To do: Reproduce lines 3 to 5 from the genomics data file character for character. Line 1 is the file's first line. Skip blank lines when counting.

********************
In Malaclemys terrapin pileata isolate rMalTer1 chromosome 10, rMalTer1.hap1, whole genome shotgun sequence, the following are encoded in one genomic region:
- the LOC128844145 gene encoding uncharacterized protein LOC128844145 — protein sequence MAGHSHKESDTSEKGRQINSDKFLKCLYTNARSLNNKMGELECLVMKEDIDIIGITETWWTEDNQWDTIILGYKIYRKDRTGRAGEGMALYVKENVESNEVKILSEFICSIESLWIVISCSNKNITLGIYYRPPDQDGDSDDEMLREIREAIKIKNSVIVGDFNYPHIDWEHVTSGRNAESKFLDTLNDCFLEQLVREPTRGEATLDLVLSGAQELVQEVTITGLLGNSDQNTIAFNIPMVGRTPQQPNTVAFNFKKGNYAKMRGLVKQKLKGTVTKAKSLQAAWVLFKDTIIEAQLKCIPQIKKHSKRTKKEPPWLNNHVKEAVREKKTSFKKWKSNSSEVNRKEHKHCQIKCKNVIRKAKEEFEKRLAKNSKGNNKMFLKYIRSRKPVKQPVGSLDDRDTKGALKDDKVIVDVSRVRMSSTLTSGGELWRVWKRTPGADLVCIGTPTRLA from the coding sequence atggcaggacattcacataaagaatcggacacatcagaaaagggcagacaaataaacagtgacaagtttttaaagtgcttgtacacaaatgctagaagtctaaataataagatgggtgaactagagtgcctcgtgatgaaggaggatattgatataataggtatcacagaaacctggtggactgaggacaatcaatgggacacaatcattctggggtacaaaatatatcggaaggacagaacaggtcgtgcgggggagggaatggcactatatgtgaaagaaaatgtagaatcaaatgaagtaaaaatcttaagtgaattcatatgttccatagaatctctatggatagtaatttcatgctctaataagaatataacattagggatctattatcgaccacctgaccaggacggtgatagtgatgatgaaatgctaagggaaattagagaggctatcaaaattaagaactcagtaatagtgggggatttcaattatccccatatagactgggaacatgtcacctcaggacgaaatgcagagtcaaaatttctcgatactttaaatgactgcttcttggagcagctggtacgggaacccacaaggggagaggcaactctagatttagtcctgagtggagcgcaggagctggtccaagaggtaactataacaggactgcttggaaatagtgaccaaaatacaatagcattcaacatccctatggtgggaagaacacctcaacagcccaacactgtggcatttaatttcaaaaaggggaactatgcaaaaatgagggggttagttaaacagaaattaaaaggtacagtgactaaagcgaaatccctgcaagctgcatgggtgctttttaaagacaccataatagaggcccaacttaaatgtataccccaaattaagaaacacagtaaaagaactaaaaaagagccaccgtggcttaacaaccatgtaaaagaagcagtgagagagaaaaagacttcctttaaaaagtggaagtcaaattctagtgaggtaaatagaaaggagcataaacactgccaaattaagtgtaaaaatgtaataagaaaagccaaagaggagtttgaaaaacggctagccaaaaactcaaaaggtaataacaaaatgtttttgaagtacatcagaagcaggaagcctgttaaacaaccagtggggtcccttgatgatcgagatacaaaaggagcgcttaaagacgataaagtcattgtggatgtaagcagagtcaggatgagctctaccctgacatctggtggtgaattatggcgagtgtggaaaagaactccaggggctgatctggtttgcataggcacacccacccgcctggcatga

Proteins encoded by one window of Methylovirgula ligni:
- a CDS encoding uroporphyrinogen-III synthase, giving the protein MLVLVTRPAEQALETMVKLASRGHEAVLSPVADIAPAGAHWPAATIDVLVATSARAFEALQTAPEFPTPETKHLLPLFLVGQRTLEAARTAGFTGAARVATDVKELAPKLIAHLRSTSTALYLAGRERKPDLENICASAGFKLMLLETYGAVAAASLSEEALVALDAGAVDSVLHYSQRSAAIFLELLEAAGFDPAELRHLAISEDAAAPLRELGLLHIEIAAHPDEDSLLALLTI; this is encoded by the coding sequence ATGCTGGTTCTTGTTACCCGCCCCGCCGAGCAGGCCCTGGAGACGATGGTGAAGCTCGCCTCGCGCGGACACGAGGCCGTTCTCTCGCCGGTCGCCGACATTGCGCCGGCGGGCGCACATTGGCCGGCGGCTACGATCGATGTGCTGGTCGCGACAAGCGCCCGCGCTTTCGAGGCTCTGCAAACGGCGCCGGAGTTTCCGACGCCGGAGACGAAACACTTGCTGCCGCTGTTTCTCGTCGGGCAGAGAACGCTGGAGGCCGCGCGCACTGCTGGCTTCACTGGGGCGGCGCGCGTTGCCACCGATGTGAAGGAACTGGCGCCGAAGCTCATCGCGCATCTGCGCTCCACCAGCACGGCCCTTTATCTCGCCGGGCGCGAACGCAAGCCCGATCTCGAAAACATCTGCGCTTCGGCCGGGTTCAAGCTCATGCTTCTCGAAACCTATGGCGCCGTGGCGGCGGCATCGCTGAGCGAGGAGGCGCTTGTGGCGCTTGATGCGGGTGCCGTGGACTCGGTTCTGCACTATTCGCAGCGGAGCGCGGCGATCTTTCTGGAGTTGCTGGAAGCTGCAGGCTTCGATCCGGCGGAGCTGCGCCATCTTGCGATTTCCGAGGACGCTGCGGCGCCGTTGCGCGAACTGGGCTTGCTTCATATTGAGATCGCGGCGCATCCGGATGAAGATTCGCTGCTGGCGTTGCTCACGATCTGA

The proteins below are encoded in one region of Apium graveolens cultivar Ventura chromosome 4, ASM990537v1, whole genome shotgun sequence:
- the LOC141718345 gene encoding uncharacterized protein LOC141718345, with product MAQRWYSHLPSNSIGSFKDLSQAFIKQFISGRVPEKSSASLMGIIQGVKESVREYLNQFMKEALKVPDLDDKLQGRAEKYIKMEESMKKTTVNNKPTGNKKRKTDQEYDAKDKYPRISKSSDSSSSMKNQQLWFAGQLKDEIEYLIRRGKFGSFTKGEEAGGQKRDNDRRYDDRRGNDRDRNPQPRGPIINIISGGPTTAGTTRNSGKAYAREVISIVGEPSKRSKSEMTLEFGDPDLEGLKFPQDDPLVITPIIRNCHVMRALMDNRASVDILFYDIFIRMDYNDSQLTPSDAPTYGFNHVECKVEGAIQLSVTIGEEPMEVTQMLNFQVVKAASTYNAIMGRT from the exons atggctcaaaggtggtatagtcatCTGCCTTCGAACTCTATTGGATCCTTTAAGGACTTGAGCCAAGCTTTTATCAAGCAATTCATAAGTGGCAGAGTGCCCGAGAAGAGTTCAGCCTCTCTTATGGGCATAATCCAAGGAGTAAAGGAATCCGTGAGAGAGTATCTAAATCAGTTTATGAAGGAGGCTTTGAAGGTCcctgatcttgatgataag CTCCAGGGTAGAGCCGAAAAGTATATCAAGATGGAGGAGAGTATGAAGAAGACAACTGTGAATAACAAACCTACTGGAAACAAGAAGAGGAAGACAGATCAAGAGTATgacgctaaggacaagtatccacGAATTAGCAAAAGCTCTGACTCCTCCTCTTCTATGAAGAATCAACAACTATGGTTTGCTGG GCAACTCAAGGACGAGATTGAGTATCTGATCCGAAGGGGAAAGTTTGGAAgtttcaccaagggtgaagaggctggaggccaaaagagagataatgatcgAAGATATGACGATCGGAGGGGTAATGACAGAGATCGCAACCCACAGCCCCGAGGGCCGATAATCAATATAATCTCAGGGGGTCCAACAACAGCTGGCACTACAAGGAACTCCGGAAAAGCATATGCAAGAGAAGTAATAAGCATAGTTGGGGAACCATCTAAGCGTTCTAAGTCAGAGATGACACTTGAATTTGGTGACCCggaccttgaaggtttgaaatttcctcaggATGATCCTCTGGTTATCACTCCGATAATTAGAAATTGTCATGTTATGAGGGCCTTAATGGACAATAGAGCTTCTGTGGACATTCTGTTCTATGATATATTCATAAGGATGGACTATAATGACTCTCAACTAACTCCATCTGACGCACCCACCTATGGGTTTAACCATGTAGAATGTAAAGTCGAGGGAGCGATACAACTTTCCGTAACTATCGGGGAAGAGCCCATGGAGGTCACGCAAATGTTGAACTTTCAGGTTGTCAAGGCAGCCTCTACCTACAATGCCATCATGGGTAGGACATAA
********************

Proteins encoded by one window of Methylovirgula ligni:
- a CDS encoding uroporphyrinogen-III synthase, giving the protein MLVLVTRPAEQALETMVKLASRGHEAVLSPVADIAPAGAHWPAATIDVLVATSARAFEALQTAPEFPTPETKHLLPLFLVGQRTLEAARTAGFTGAARVATDVKELAPKLIAHLRSTSTALYLAGRERKPDLENICASAGFKLMLLETYGAVAAASLSEEALVALDAGAVDSVLHYSQRSAAIFLELLEAAGFDPAELRHLAISEDAAAPLRELGLLHIEIAAHPDEDSLLALLTI; this is encoded by the coding sequence ATGCTGGTTCTTGTTACCCGCCCCGCCGAGCAGGCCCTGGAGACGATGGTGAAGCTCGCCTCGCGCGGACACGAGGCCGTTCTCTCGCCGGTCGCCGACATTGCGCCGGCGGGCGCACATTGGCCGGCGGCTACGATCGATGTGCTGGTCGCGACAAGCGCCCGCGCTTTCGAGGCTCTGCAAACGGCGCCGGAGTTTCCGACGCCGGAGACGAAACACTTGCTGCCGCTGTTTCTCGTCGGGCAGAGAACGCTGGAGGCCGCGCGCACTGCTGGCTTCACTGGGGCGGCGCGCGTTGCCACCGATGTGAAGGAACTGGCGCCGAAGCTCATCGCGCATCTGCGCTCCACCAGCACGGCCCTTTATCTCGCCGGGCGCGAACGCAAGCCCGATCTCGAAAACATCTGCGCTTCGGCCGGGTTCAAGCTCATGCTTCTCGAAACCTATGGCGCCGTGGCGGCGGCATCGCTGAGCGAGGAGGCGCTTGTGGCGCTTGATGCGGGTGCCGTGGACTCGGTTCTGCACTATTCGCAGCGGAGCGCGGCGATCTTTCTGGAGTTGCTGGAAGCTGCAGGCTTCGATCCGGCGGAGCTGCGCCATCTTGCGATTTCCGAGGACGCTGCGGCGCCGTTGCGCGAACTGGGCTTGCTTCATATTGAGATCGCGGCGCATCCGGATGAAGATTCGCTGCTGGCGTTGCTCACGATCTGA

The proteins below are encoded in one region of Apium graveolens cultivar Ventura chromosome 4, ASM990537v1, whole genome shotgun sequence: